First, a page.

The two others are wrapped up in lawsuits brought on by Gov. Matt Bevin, who is suing the organizations for allegedly performing abortions without a license.

In its lawsuit against Planned Parenthood of Indiana and Kentucky, the Bevin administration said that the organization had an outdated transfer agreement in place.

Nicole Huberfeld, a law professor at the University of Kentucky, said that Monday’s ruling won’t directly affect the lawsuit, but in the future, transfer agreements might be challenged as what she called “TRAP” laws –Targeted Regulation of Abortion Providers.

“I see this law as being a slightly looser standard, but it still fits under the umbrella of TRAP laws and so I think it’s safe to say that TRAP laws are on the chopping block now,” Huberfeld said.

Lawmakers proposed several abortion restrictions during this year’s General Assembly. One bill would have required abortion-seekers to view or hear a description of a sonogram image of the fetus. Another modeled after the now-defunct Texas law would have required abortion providers to meet the standards of an ambulatory surgical center.

Huberfeld said despite the ruling, lawmakers will continue to propose abortion laws — though they’ll be different in the wake of the Supreme Court ruling.

“We’ll just see newer, different, more creative forms of trying to restrict access to abortion,” Huberfeld said.

Obama Cautions Against ‘Hysteria’ Over ‘Brexit’ Vote Tuesday, Jun 28 2016 

President Obama is warning against financial and international “hysteria” in the wake of last week’s vote by the United Kingdom to leave the European Union.

“I think that the best way to think about this is, a pause button has been pressed on the project of full European integration,” Obama said of the so-called “Brexit” decision in a wide-ranging interview with NPR’s Steve Inskeep.

“I would not overstate it,” the president continued. “There’s been a little bit of hysteria post-Brexit vote, as if somehow NATO’s gone, the trans-Atlantic alliance is dissolving, and every country is rushing off to its own corner. That’s not what’s happening.”

After the vote last week by one of the U.S.’s most important allies, Obama said he respected the country’s decision, which he said “speaks to the ongoing changes and challenges that are raised by globalization.”

Obama, like many world leaders, had opposed such a move. Following the surprising decision by Britain, stocks fell domestically and internationally.

While the president had remained restrained in his immediate response to the Brexit, Vice President Joe Biden was more blunt. Speaking in Ireland on Friday, Biden warned against the “reactionary politicians and demagogues peddling xenophobia, nationalism, and isolationist.”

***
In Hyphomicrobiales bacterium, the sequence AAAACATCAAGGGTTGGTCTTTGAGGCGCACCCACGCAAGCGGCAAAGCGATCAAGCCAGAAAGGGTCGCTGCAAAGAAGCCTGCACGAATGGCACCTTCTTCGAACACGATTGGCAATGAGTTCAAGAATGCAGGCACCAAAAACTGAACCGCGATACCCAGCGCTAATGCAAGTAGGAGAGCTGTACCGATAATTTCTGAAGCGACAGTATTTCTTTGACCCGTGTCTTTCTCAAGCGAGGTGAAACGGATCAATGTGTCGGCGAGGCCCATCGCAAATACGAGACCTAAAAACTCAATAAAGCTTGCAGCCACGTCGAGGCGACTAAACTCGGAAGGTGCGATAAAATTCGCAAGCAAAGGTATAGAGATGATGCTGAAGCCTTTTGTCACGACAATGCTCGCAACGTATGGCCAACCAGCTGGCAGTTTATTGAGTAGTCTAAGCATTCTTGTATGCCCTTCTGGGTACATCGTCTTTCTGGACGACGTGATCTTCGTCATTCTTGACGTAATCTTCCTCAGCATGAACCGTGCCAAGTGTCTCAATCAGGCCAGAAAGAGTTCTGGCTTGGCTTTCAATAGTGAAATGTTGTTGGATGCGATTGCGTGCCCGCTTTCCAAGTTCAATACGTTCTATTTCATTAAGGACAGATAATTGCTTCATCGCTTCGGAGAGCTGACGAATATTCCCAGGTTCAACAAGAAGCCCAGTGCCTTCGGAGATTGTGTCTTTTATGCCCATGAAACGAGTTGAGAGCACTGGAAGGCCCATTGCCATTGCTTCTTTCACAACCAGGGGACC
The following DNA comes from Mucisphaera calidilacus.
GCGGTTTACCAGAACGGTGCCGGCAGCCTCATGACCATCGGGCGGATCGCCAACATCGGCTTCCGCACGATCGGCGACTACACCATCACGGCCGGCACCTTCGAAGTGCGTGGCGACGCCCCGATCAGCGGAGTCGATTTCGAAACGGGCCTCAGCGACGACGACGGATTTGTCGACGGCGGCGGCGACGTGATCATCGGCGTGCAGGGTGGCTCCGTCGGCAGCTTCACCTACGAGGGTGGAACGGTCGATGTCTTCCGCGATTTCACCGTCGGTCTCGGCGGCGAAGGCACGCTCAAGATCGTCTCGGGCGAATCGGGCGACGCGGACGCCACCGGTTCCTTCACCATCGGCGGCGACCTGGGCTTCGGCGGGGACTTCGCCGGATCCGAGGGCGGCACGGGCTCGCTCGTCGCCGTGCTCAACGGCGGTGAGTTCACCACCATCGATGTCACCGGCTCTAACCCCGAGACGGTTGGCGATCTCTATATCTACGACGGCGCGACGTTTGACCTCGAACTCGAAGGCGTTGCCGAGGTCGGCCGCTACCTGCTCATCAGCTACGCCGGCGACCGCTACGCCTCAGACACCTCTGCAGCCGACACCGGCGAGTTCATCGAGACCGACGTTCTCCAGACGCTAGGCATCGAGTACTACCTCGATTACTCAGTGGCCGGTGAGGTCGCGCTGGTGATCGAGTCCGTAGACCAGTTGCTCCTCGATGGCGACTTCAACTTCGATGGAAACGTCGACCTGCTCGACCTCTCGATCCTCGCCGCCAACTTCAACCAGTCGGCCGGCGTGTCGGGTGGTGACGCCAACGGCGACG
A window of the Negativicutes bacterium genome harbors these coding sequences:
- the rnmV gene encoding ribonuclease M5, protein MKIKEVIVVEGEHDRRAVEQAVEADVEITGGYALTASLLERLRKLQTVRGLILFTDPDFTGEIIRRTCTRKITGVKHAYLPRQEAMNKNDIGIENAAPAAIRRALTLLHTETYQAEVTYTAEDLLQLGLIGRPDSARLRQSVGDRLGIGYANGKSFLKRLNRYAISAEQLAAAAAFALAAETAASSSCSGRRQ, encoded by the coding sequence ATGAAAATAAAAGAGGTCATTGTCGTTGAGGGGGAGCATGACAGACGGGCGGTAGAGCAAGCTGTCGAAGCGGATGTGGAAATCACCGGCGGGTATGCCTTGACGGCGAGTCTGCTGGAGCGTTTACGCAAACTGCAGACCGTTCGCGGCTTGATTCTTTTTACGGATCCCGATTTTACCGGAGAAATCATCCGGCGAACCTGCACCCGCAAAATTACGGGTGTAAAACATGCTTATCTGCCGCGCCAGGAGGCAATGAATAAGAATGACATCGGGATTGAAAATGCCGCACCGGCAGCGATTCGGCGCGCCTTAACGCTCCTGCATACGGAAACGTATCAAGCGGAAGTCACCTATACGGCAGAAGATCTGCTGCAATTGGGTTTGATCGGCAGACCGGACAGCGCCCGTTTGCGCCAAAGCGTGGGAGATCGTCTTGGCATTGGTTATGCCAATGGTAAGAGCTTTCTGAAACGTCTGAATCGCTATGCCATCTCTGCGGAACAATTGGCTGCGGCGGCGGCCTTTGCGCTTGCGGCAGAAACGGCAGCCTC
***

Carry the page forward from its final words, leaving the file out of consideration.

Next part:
Many have drawn comparisons to the U.K.’s decision in the wake of concerns about terrorism and immigration to the same sentiment fueling the rise of presumptive GOP presidential nominee Donald Trump in the United States as well.

But speaking to NPR’s Inskeep, Obama said that the vote was largely a reaction to a rapidly growing EU “that was probably moving faster and without as much consensus as it should have.”

“I think this will be a moment when all of Europe says, ‘Let’s take a breath and let’s figure out how do we maintain some of our national identities, how do we preserve the benefits of integration and how do we deal with some of the frustrations that our own voters are feeling,’ ” the president predicted.

Ultimately, Obama said he didn’t “anticipate that there is going to be major cataclysmic changes as a consequence of this.”

“Keep in mind that Norway is not a member of the European Union, but Norway is one of our closest allies,” Obama added. “They align themselves on almost every issue with Europe and us. They are a place that is continually supporting the kinds of initiatives internationally that we support, and, if over the course of what is going to be at least a two year negotiation between England and Europe, Great Britain ends up being affiliated to Europe like Norway is, the average person is not going to notice a big change.”

Even if the Brexit decision was fueled by populist anger, Obama argued that supporting Trump was not the way to register such frustration.

“Mr. Trump embodies global elites and has taken full advantage of it his entire life,” the president said. “So, he’s hardly a spokesperson — a legitimate spokesperson for a populist surge of working class people on either side of the Atlantic.”

Copyright 2016 NPR. To see more, visit http://www.npr.org/.